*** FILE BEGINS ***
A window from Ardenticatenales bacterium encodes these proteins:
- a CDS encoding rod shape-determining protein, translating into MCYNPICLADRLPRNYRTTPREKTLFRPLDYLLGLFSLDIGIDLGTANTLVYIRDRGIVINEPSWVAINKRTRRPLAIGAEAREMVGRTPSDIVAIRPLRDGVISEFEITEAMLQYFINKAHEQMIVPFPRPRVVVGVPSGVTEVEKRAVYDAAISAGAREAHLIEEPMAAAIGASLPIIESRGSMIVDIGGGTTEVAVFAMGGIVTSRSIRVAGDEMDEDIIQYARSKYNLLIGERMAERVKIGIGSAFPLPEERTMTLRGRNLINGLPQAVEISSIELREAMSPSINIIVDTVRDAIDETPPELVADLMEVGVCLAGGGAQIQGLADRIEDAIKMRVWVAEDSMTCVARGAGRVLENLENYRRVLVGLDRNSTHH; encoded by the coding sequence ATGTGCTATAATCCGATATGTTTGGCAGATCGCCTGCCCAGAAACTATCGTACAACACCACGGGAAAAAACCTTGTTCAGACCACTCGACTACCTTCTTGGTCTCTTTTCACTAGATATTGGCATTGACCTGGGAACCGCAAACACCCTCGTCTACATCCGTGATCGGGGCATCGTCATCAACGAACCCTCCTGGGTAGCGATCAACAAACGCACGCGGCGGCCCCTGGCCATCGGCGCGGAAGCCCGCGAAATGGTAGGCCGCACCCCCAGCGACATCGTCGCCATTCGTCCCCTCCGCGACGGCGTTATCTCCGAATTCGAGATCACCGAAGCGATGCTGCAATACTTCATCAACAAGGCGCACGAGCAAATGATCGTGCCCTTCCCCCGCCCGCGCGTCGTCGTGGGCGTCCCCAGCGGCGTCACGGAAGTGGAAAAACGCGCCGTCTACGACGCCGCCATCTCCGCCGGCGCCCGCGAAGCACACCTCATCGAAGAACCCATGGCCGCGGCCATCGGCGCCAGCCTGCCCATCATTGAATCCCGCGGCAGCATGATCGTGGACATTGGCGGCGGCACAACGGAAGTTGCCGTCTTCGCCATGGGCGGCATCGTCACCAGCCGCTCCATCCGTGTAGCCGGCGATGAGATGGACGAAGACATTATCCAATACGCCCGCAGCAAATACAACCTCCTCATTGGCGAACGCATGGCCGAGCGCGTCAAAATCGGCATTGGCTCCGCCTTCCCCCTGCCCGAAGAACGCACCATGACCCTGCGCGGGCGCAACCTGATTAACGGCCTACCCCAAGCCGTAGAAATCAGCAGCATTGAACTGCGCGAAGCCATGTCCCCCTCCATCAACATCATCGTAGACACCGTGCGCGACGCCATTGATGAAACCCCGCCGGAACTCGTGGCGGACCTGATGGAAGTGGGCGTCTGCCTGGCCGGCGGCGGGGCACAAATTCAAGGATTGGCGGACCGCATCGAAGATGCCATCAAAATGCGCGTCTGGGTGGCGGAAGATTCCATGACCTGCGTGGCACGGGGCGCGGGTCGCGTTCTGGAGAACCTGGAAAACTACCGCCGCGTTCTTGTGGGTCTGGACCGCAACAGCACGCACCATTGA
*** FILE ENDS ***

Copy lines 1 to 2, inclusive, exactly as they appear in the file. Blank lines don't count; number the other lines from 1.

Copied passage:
A window from Ardenticatenales bacterium encodes these proteins:
- a CDS encoding rod shape-determining protein, translating into MCYNPICLADRLPRNYRTTPREKTLFRPLDYLLGLFSLDIGIDLGTANTLVYIRDRGIVINEPSWVAINKRTRRPLAIGAEAREMVGRTPSDIVAIRPLRDGVISEFEITEAMLQYFINKAHEQMIVPFPRPRVVVGVPSGVTEVEKRAVYDAAISAGAREAHLIEEPMAAAIGASLPIIESRGSMIVDIGGGTTEVAVFAMGGIVTSRSIRVAGDEMDEDIIQYARSKYNLLIGERMAERVKIGIGSAFPLPEERTMTLRGRNLINGLPQAVEISSIELREAMSPSINIIVDTVRDAIDETPPELVADLMEVGVCLAGGGAQIQGLADRIEDAIKMRVWVAEDSMTCVARGAGRVLENLENYRRVLVGLDRNSTHH; encoded by the coding sequence ATGTGCTATAATCCGATATGTTTGGCAGATCGCCTGCCCAGAAACTATCGTACAACACCACGGGAAAAAACCTTGTTCAGACCACTCGACTACCTTCTTGGTCTCTTTTCACTAGATATTGGCATTGACCTGGGAACCGCAAACACCCTCGTCTACATCCGTGATCGGGGCATCGTCATCAACGAACCCTCCTGGGTAGCGATCAACAAACGCACGCGGCGGCCCCTGGCCATCGGCGCGGAAGCCCGCGAAATGGTAGGCCGCACCCCCAGCGACATCGTCGCCATTCGTCCCCTCCGCGACGGCGTTATCTCCGAATTCGAGATCACCGAAGCGATGCTGCAATACTTCATCAACAAGGCGCACGAGCAAATGATCGTGCCCTTCCCCCGCCCGCGCGTCGTCGTGGGCGTCCCCAGCGGCGTCACGGAAGTGGAAAAACGCGCCGTCTACGACGCCGCCATCTCCGCCGGCGCCCGCGAAGCACACCTCATCGAAGAACCCATGGCCGCGGCCATCGGCGCCAGCCTGCCCATCATTGAATCCCGCGGCAGCATGATCGTGGACATTGGCGGCGGCACAACGGAAGTTGCCGTCTTCGCCATGGGCGGCATCGTCACCAGCCGCTCCATCCGTGTAGCCGGCGATGAGATGGACGAAGACATTATCCAATACGCCCGCAGCAAATACAACCTCCTCATTGGCGAACGCATGGCCGAGCGCGTCAAAATCGGCATTGGCTCCGCCTTCCCCCTGCCCGAAGAACGCACCATGACCCTGCGCGGGCGCAACCTGATTAACGGCCTACCCCAAGCCGTAGAAATCAGCAGCATTGAACTGCGCGAAGCCATGTCCCCCTCCATCAACATCATCGTAGACACCGTGCGCGACGCCATTGATGAAACCCCGCCGGAACTCGTGGCGGACCTGATGGAAGTGGGCGTCTGCCTGGCCGGCGGCGGGGCACAAATTCAAGGATTGGCGGACCGCATCGAAGATGCCATCAAAATGCGCGTCTGGGTGGCGGAAGATTCCATGACCTGCGTGGCACGGGGCGCGGGTCGCGTTCTGGAGAACCTGGAAAACTACCGCCGCGTTCTTGTGGGTCTGGACCGCAACAGCACGCACCATTGA